A report from Moody's Investors Service reiterates that the rating agency’s expectations of the likelihood of government support for insurers remain unchanged, despite the global financial crisis and the government support afforded to some companies, and that its ratings will continue to emphasize intrinsic financial strength.
"Moody's Insurance Ratings Emphasize Intrinsic Financial Strength; No General Presumption of Government Support" details Moody's approach to evaluating the likelihood of government support for insurers and in particular reviewing the experience of the last few years. It also covers the instances in which government support has been provided to various insurers during the global financial crisis, and concludes that it was motivated in such instances by concerns which went beyond those centered on the industry.
"Moody's recognizes that authorities worldwide may elect to provide assistance to stressed insurers in a limited number of situations, but we do not consider it as sufficiently likely or reliable to support a general presumption of government support in our insurance ratings," says Sally Yim, a Moody's VP and senior analyst, and author of the report.
Moody's recognizes that governments may elect to provide support to stressed insurers in certain situations. But, while some insurance groups did receive governmental support during the recent crisis, it was provided in the context of extreme sensitivity to any financial shocks that could pose a threat to financial stability and was often extended to address weaknesses in non-insurance businesses, the rating agency says.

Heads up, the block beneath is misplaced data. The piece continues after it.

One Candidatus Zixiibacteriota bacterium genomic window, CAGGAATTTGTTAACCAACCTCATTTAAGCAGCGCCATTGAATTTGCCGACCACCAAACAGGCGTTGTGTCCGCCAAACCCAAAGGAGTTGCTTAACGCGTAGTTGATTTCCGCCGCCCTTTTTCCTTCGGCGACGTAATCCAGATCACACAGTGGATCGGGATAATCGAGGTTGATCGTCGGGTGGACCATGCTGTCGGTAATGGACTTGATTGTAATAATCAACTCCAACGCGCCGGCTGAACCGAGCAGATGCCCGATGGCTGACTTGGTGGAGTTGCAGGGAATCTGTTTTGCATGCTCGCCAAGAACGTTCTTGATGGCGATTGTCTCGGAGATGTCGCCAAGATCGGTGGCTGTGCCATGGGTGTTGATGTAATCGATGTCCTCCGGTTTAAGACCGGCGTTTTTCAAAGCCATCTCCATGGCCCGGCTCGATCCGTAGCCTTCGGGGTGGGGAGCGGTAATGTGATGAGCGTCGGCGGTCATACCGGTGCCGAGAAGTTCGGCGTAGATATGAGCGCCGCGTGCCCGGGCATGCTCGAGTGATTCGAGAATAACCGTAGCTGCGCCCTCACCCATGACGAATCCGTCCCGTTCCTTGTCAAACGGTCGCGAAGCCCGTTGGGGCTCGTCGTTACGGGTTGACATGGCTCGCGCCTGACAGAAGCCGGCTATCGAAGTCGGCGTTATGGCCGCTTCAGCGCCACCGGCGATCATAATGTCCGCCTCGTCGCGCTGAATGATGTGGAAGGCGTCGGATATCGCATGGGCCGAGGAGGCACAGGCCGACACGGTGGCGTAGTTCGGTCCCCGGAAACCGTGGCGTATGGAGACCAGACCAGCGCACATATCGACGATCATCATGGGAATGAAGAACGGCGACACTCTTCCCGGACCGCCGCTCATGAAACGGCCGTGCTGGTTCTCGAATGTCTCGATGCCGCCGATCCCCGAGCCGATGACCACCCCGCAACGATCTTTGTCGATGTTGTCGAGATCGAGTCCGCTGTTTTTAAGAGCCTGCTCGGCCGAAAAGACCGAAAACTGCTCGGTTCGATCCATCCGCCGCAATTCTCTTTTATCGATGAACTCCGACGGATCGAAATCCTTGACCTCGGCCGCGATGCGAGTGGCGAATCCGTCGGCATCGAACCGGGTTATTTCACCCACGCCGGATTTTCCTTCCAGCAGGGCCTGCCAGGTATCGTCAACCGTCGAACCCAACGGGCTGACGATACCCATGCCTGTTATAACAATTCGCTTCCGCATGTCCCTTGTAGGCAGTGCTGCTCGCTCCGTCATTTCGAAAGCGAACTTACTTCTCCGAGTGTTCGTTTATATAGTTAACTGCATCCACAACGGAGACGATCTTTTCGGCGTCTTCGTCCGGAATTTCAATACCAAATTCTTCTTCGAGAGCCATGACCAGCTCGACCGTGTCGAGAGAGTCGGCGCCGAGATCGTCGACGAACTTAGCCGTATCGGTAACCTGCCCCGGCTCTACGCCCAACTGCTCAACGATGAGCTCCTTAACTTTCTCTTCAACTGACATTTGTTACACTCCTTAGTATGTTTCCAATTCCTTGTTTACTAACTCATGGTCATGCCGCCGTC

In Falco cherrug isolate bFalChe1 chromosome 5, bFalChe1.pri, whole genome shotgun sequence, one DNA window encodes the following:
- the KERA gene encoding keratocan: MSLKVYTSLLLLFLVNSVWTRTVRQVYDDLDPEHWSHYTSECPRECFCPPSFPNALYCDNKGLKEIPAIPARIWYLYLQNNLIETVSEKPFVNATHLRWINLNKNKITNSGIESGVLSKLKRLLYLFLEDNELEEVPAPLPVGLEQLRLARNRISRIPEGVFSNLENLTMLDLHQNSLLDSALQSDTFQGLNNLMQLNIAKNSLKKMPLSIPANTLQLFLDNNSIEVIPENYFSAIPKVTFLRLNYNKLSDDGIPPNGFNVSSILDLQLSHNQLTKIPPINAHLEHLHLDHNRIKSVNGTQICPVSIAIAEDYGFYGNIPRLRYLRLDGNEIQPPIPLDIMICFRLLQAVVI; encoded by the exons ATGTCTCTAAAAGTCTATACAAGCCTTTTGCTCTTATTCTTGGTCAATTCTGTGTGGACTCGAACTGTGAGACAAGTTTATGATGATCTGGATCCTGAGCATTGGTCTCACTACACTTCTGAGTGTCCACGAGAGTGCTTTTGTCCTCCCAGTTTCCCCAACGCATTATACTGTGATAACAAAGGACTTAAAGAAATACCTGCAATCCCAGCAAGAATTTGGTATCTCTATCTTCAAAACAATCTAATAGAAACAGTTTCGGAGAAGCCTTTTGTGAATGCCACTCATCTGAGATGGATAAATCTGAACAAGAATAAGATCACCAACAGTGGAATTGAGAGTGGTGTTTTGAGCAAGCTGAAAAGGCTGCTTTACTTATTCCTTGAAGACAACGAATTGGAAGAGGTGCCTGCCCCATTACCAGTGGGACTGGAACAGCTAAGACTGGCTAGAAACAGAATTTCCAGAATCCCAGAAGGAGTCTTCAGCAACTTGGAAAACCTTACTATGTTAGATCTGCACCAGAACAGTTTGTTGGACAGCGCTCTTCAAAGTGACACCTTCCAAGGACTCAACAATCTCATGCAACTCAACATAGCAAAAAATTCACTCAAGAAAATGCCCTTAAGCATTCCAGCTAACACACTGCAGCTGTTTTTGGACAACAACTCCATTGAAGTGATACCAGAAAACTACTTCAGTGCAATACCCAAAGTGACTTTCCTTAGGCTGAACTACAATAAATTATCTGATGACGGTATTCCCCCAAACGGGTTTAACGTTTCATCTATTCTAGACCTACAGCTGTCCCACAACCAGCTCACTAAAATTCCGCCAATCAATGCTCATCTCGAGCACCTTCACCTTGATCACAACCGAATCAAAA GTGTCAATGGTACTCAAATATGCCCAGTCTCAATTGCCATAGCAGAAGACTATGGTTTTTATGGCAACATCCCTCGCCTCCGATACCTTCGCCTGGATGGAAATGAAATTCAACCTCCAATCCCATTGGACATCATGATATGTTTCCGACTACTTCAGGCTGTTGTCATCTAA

Furthermore, in a number of cases, those insurers who could have benefited greatly from government support did not receive it.
"Moody's approach, then, is generally to rate insurance companies under the presumption that their governments would not provide direct support in the event that an insurer became troubled, and even if that insurer maintains a large share of its market," Yim says. "In cases where the government has provided long-term support through a substantial ownership position, Moody's would, however, consider the insurer as a Government-Related Issuer (GRI) and factor in the prospect for government support according to our published GRI methodology."
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